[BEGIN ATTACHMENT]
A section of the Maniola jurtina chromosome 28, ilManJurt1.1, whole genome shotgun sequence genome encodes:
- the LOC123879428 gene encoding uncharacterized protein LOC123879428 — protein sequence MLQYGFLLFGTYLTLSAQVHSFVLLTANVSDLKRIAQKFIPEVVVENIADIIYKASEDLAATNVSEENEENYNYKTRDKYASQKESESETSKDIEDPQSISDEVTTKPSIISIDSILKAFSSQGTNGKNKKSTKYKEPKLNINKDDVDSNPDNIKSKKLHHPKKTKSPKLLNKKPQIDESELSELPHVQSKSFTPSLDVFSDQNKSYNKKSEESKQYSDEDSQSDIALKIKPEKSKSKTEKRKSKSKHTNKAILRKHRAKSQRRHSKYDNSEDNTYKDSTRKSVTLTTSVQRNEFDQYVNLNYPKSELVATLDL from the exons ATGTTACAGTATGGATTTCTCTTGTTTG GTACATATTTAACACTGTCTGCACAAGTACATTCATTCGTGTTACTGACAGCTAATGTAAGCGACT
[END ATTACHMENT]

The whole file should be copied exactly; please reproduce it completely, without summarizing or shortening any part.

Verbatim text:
A section of the Maniola jurtina chromosome 28, ilManJurt1.1, whole genome shotgun sequence genome encodes:
- the LOC123879428 gene encoding uncharacterized protein LOC123879428 — protein sequence MLQYGFLLFGTYLTLSAQVHSFVLLTANVSDLKRIAQKFIPEVVVENIADIIYKASEDLAATNVSEENEENYNYKTRDKYASQKESESETSKDIEDPQSISDEVTTKPSIISIDSILKAFSSQGTNGKNKKSTKYKEPKLNINKDDVDSNPDNIKSKKLHHPKKTKSPKLLNKKPQIDESELSELPHVQSKSFTPSLDVFSDQNKSYNKKSEESKQYSDEDSQSDIALKIKPEKSKSKTEKRKSKSKHTNKAILRKHRAKSQRRHSKYDNSEDNTYKDSTRKSVTLTTSVQRNEFDQYVNLNYPKSELVATLDL from the exons ATGTTACAGTATGGATTTCTCTTGTTTG GTACATATTTAACACTGTCTGCACAAGTACATTCATTCGTGTTACTGACAGCTAATGTAAGCGACT